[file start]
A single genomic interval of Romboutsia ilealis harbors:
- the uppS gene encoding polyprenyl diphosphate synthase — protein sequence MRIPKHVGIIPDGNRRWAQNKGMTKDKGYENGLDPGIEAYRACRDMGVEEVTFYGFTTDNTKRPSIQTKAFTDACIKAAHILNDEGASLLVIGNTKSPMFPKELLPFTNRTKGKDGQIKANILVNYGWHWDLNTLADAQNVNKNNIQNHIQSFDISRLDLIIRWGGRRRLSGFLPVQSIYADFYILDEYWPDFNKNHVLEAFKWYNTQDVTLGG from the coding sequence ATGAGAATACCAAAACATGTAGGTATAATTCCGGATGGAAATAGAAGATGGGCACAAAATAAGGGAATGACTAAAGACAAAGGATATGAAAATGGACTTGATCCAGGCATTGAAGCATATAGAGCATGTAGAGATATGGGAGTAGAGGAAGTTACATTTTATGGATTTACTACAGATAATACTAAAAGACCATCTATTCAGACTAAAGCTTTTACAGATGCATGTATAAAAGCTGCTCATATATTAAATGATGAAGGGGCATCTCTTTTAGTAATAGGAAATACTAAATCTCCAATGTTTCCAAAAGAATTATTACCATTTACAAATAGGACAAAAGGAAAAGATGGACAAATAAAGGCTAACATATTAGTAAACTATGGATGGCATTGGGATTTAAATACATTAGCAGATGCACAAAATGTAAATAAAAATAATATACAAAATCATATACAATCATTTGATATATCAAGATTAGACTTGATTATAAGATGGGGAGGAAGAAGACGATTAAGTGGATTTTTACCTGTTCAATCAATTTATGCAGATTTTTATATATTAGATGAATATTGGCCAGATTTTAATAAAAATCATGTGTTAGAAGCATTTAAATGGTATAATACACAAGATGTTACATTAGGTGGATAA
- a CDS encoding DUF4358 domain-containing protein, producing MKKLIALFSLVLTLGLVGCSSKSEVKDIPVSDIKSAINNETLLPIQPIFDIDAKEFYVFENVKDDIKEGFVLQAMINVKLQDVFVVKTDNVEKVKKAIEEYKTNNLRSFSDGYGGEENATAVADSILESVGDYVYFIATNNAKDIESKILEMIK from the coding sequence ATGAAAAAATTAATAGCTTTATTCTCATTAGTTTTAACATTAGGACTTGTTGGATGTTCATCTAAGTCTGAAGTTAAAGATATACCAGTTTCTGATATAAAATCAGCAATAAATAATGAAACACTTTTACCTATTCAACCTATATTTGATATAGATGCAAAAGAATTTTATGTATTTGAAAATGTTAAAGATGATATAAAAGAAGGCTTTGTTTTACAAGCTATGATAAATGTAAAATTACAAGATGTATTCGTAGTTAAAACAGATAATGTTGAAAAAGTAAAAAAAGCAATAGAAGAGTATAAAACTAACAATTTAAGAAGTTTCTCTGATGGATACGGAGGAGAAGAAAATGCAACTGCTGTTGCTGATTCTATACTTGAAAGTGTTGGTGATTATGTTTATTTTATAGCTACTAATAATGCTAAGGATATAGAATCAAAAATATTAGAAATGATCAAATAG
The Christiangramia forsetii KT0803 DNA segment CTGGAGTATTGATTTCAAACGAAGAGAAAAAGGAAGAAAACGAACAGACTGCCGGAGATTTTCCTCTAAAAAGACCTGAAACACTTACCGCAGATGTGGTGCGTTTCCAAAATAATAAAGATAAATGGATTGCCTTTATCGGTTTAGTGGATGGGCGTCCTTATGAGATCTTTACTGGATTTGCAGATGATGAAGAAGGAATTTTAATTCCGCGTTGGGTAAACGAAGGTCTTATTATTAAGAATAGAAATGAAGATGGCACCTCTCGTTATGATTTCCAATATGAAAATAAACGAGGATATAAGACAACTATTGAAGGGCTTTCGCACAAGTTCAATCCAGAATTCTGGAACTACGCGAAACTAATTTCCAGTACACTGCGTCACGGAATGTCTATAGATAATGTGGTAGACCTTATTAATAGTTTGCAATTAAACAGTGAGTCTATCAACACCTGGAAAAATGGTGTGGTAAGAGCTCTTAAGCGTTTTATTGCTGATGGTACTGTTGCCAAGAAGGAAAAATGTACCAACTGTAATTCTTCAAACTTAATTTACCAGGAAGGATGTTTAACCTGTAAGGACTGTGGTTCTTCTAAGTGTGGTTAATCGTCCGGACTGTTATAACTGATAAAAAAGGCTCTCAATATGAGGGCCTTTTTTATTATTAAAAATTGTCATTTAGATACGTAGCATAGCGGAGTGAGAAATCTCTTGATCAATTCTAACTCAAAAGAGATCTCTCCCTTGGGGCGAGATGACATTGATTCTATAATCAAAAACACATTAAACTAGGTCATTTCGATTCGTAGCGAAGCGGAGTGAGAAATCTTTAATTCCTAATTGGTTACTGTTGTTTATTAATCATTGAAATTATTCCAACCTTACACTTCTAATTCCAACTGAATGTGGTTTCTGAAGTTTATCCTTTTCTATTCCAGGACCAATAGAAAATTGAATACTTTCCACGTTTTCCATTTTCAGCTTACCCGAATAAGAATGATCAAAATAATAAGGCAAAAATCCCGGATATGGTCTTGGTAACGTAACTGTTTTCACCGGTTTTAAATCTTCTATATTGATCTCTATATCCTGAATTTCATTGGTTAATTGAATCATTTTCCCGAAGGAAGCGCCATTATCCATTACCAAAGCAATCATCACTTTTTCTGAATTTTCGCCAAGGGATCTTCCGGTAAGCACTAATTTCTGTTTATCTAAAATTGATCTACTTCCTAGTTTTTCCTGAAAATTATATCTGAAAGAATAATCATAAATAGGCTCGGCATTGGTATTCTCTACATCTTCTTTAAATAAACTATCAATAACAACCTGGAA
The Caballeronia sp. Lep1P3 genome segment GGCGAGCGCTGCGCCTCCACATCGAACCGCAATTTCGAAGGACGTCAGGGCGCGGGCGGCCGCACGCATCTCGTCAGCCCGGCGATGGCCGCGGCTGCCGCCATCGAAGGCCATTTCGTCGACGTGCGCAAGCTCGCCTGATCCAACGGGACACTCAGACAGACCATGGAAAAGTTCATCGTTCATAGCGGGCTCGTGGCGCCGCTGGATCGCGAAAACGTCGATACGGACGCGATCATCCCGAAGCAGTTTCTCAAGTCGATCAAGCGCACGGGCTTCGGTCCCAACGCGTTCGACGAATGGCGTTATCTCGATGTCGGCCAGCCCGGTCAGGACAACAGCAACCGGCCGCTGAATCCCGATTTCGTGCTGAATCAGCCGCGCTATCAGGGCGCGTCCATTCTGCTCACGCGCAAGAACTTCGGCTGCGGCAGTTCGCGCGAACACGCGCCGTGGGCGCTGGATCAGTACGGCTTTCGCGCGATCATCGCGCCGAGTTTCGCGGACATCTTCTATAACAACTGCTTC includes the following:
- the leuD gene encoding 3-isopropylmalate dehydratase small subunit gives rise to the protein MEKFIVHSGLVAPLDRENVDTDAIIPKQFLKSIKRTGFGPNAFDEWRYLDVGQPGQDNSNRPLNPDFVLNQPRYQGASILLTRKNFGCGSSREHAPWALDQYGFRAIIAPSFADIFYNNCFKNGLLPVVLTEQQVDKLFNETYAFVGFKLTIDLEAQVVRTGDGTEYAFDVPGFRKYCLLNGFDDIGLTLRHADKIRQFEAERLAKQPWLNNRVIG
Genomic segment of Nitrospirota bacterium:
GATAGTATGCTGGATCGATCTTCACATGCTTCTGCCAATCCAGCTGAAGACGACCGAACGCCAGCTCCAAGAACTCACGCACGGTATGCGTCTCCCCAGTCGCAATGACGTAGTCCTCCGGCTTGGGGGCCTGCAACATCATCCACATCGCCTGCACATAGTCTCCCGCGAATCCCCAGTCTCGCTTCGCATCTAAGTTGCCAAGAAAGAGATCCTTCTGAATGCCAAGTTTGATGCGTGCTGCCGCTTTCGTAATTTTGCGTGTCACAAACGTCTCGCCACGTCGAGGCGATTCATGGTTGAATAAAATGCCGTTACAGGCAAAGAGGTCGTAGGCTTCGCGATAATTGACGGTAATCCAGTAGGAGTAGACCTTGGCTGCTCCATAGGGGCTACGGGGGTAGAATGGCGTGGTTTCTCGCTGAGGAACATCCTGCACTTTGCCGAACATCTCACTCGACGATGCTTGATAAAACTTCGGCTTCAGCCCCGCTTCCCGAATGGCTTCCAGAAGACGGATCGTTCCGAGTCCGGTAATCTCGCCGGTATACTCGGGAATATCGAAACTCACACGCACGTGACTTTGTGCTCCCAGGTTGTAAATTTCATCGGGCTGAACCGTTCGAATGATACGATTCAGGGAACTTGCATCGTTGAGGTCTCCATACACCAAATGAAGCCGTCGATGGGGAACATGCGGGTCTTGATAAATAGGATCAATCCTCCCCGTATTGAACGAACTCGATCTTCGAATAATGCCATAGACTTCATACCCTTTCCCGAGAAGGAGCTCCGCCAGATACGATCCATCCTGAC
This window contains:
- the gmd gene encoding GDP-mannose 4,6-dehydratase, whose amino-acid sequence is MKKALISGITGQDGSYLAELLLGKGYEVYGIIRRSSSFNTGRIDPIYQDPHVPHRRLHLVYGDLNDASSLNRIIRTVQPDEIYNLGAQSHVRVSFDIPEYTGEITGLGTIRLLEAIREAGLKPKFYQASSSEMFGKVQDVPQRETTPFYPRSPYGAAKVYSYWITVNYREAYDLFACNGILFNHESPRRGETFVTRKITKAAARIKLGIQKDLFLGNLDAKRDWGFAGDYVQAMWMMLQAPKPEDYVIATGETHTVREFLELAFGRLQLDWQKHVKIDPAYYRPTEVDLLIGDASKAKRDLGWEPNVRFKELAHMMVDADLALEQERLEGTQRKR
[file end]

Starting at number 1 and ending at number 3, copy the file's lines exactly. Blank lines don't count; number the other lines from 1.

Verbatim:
A single genomic interval of Romboutsia ilealis harbors:
- the uppS gene encoding polyprenyl diphosphate synthase — protein sequence MRIPKHVGIIPDGNRRWAQNKGMTKDKGYENGLDPGIEAYRACRDMGVEEVTFYGFTTDNTKRPSIQTKAFTDACIKAAHILNDEGASLLVIGNTKSPMFPKELLPFTNRTKGKDGQIKANILVNYGWHWDLNTLADAQNVNKNNIQNHIQSFDISRLDLIIRWGGRRRLSGFLPVQSIYADFYILDEYWPDFNKNHVLEAFKWYNTQDVTLGG from the coding sequence ATGAGAATACCAAAACATGTAGGTATAATTCCGGATGGAAATAGAAGATGGGCACAAAATAAGGGAATGACTAAAGACAAAGGATATGAAAATGGACTTGATCCAGGCATTGAAGCATATAGAGCATGTAGAGATATGGGAGTAGAGGAAGTTACATTTTATGGATTTACTACAGATAATACTAAAAGACCATCTATTCAGACTAAAGCTTTTACAGATGCATGTATAAAAGCTGCTCATATATTAAATGATGAAGGGGCATCTCTTTTAGTAATAGGAAATACTAAATCTCCAATGTTTCCAAAAGAATTATTACCATTTACAAATAGGACAAAAGGAAAAGATGGACAAATAAAGGCTAACATATTAGTAAACTATGGATGGCATTGGGATTTAAATACATTAGCAGATGCACAAAATGTAAATAAAAATAATATACAAAATCATATACAATCATTTGATATATCAAGATTAGACTTGATTATAAGATGGGGAGGAAGAAGACGATTAAGTGGATTTTTACCTGTTCAATCAATTTATGCAGATTTTTATATATTAGATGAATATTGGCCAGATTTTAATAAAAATCATGTGTTAGAAGCATTTAAATGGTATAATACACAAGATGTTACATTAGGTGGATAA
- a CDS encoding DUF4358 domain-containing protein, producing MKKLIALFSLVLTLGLVGCSSKSEVKDIPVSDIKSAINNETLLPIQPIFDIDAKEFYVFENVKDDIKEGFVLQAMINVKLQDVFVVKTDNVEKVKKAIEEYKTNNLRSFSDGYGGEENATAVADSILESVGDYVYFIATNNAKDIESKILEMIK from the coding sequence ATGAAAAAATTAATAGCTTTATTCTCATTAGTTTTAACATTAGGACTTGTTGGATGTTCATCTAAGTCTGAAGTTAAAGATATACCAGTTTCTGATATAAAATCAGCAATAAATAATGAAACACTTTTACCTATTCAACCTATATTTGATATAGATGCAAAAGAATTTTATGTATTTGAAAATGTTAAAGATGATATAAAAGAAGGCTTTGTTTTACAAGCTATGATAAATGTAAAATTACAAGATGTATTCGTAGTTAAAACAGATAATGTTGAAAAAGTAAAAAAAGCAATAGAAGAGTATAAAACTAACAATTTAAGAAGTTTCTCTGATGGATACGGAGGAGAAGAAAATGCAACTGCTGTTGCTGATTCTATACTTGAAAGTGTTGGTGATTATGTTTATTTTATAGCTACTAATAATGCTAAGGATATAGAATCAAAAATATTAGAAATGATCAAATAG